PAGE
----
0.1.3 • Published 6 years ago

react-xstate v0.1.3

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6 years ago


Connecting react components with xstate state machine library.


react-xstate gives you easy access to xstate in the react world! ;)

Xstate allows you to improve state handling of your components by applying formal definition of a state machine including states and transitions. This allows you to better separate business logic from state handling and separate them into different files. You can use react-xstate to transition your UI-programming to model-driven-development which besides better code structure removes major error source and enables visual documentation.

The xstate library:

This library bases on the xstate by David Khourshid

React-xstate deepdive:

The xstate library implements the formal processing of state machines and leaves handling transitions, updating state and reducing actions to the user. This is where react-xstate comes into play and integrates state and transition handling directly into your react components, only by applying a state machine and action reducers and returning a xstate prop and a transition function. It also implements transition queueing to be able to fire transitions within action reducers.


  1. npm install react-xstate --save
  2. import { mountXstate } from 'react-xstate'


Mount the xstate machine to your component by applying a machine definition and at least one actionReducer to your component.

mountXstate(appMachine, [appReducer])(App)


This simple state machine implements an easy to use statechart that transitions between ping and pong and when you click in state ping you will trigger the consoleLog action.

State Machine

State Machine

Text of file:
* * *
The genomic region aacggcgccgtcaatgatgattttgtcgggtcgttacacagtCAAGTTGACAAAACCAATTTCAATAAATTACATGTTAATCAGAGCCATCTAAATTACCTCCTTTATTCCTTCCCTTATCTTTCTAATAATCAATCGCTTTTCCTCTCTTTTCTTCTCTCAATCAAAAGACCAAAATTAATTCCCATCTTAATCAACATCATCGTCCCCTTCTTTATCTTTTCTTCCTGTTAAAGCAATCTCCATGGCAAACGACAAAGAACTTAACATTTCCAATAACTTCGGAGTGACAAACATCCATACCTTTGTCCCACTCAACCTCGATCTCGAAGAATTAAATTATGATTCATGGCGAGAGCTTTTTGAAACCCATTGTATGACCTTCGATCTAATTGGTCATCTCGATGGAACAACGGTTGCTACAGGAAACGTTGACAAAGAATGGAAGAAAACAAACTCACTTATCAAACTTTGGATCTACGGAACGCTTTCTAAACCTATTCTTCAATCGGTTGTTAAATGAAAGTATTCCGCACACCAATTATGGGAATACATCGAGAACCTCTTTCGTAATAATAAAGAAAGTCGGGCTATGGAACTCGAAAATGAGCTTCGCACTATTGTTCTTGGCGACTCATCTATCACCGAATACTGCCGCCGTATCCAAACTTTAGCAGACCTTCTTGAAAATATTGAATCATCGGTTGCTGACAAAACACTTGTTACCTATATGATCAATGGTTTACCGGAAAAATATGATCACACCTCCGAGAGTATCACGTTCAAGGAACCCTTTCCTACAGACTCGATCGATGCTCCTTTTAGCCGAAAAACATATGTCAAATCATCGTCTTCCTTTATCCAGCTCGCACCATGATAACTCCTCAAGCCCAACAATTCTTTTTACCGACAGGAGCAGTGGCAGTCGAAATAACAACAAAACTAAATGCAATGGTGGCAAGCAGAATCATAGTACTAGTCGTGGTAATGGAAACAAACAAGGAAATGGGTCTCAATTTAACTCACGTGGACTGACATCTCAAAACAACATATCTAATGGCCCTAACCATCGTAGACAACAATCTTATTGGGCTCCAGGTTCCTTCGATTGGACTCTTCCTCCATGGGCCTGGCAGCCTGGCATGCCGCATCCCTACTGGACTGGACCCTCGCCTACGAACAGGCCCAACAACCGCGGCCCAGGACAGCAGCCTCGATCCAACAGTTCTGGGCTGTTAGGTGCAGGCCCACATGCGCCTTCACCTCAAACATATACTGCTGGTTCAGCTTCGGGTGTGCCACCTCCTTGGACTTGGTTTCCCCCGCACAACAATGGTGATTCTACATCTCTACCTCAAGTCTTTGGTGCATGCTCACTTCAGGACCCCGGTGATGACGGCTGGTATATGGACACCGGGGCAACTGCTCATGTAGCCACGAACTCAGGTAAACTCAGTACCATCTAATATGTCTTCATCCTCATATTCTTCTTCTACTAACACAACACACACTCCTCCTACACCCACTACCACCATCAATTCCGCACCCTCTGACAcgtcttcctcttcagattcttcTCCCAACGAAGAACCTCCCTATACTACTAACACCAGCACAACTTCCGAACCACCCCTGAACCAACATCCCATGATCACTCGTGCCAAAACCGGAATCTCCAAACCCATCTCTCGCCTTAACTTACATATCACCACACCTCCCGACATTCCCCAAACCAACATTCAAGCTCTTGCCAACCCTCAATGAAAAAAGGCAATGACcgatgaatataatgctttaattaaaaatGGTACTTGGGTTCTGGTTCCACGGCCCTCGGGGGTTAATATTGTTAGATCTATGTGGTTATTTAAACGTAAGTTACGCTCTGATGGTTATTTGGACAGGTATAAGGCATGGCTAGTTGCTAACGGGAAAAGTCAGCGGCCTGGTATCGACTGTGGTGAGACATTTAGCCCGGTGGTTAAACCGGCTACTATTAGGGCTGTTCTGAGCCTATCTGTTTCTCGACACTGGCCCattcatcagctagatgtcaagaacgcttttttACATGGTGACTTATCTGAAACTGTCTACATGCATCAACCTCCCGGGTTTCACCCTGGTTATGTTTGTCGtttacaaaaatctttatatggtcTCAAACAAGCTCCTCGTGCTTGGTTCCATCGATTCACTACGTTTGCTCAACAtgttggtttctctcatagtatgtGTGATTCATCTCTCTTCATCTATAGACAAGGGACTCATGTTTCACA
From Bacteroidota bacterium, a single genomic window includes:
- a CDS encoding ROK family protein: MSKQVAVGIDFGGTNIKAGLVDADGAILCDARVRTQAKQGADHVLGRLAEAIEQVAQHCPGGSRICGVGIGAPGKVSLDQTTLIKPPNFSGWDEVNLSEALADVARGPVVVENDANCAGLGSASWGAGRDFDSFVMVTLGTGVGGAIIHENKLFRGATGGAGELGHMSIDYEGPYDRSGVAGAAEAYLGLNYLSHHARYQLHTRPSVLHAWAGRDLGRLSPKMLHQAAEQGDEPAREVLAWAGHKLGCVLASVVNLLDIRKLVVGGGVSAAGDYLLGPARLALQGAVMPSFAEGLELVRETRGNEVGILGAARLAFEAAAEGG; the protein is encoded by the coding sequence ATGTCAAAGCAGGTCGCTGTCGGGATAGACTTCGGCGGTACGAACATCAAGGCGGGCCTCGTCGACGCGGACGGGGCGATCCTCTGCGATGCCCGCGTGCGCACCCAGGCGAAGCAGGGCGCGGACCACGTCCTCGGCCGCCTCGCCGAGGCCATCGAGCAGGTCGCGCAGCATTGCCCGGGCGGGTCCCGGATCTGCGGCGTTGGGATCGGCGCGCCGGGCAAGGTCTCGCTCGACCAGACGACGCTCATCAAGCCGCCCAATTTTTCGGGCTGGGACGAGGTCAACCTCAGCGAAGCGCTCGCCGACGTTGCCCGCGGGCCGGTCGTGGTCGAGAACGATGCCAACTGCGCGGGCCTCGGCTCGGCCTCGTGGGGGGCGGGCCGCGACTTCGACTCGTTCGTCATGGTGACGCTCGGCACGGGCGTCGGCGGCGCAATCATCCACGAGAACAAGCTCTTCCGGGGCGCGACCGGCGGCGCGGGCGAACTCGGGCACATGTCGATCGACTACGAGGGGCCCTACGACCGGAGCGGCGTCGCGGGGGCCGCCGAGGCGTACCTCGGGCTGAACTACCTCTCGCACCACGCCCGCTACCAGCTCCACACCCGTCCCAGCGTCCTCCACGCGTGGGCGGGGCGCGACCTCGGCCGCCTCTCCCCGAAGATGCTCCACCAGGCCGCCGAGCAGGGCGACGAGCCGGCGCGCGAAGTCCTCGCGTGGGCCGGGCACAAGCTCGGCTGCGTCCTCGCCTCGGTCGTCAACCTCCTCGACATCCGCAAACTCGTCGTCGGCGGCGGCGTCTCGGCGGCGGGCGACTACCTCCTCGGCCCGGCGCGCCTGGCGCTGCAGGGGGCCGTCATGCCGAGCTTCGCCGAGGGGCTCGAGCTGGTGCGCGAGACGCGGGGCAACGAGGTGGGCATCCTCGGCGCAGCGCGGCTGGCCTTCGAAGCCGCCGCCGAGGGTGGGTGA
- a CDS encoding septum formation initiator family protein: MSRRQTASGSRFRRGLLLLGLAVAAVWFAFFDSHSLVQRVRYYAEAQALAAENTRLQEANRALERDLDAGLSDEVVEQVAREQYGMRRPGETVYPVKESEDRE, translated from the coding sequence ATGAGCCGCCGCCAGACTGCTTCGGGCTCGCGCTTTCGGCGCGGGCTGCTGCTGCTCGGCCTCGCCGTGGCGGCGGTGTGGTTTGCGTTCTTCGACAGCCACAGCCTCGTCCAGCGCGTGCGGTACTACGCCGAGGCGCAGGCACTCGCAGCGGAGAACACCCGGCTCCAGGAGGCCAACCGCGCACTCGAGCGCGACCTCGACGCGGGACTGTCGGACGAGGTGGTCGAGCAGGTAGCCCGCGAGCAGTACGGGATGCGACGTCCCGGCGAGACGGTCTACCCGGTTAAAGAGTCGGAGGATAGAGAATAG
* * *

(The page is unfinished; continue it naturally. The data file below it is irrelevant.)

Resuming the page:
const appMachine = {
  initial: 'pending',
  states: {
    ping: {
      on: {
        CLICK: {
          pong: { actions: ['consoleLog'] }
    pong: {
      on: {
        CLICK: 'ping',

Action Reducer

const appReducer = (action) => {
  if(action === 'consoleLog') {
    console.log('Fired action: consoleLog')

Stateful Component

class App extends Component {
  constructor(props) {
    this.handleSubmit = this.handleSubmit.bind(this);
  handleSubmit() {
    // See transition definition prop below  
    this.props.transition({ type: 'CLICK' })
  render() {
    const { xstate: { value: state } } = this.props
    console.log(`State: ${JSON.stringify(state)}`)
    return (
      <button onClick={this.handleSubmit}>Click</button>

export default mountXstate(appMachine, [appReducer])(App)


withXstate(statechart, actionReducer)(Component)

The withXstate higher-order component takes a statechart definition (see xstate), an array of actionReducers and a component. It adds and exposes two new props to your component: transition and xstate.

actionReducer(action, event, xstate)

ActionReducers are functions that are mounted onto the state machine and called upon every action execution. Return should be an object that is passed through as additional state onto the xstate prop.

actionstringReturns the current action called.
eventobjectAdditional payload of the transition triggering the action.
xstateobjectAccess the xstate component itself to e.g. call transition from action.
const reducer = (action, event, xstate) => {
  const { transition } = xstate
  if(action === 'loadData') {
    fetch(event.url, event.payload)
    return { loading: true }


transition(event): function

This function is hooked onto your components props and fires events towards your state machine. Expects an object with the event type and optionally and additional action payload that can be used by actionReducers to update the state.

handleClick = () => {
  this.props.transition({ type: 'FETCH', url: 'http://github.com' })

Queueing transitions

To enable transition chains by calling transition in action reducers we included a queued transition handling that queues transitions while there is already one transition happening.

xstate: object

This object exposes the state of the state machine, including action reduced state, to enable the user to build stateful component logic.

render = () => {
  const { xstate: { value: state } } = this.props
  return (
      {state === 'loading' && <div>Loading...</div>}

6 years ago


6 years ago


6 years ago


6 years ago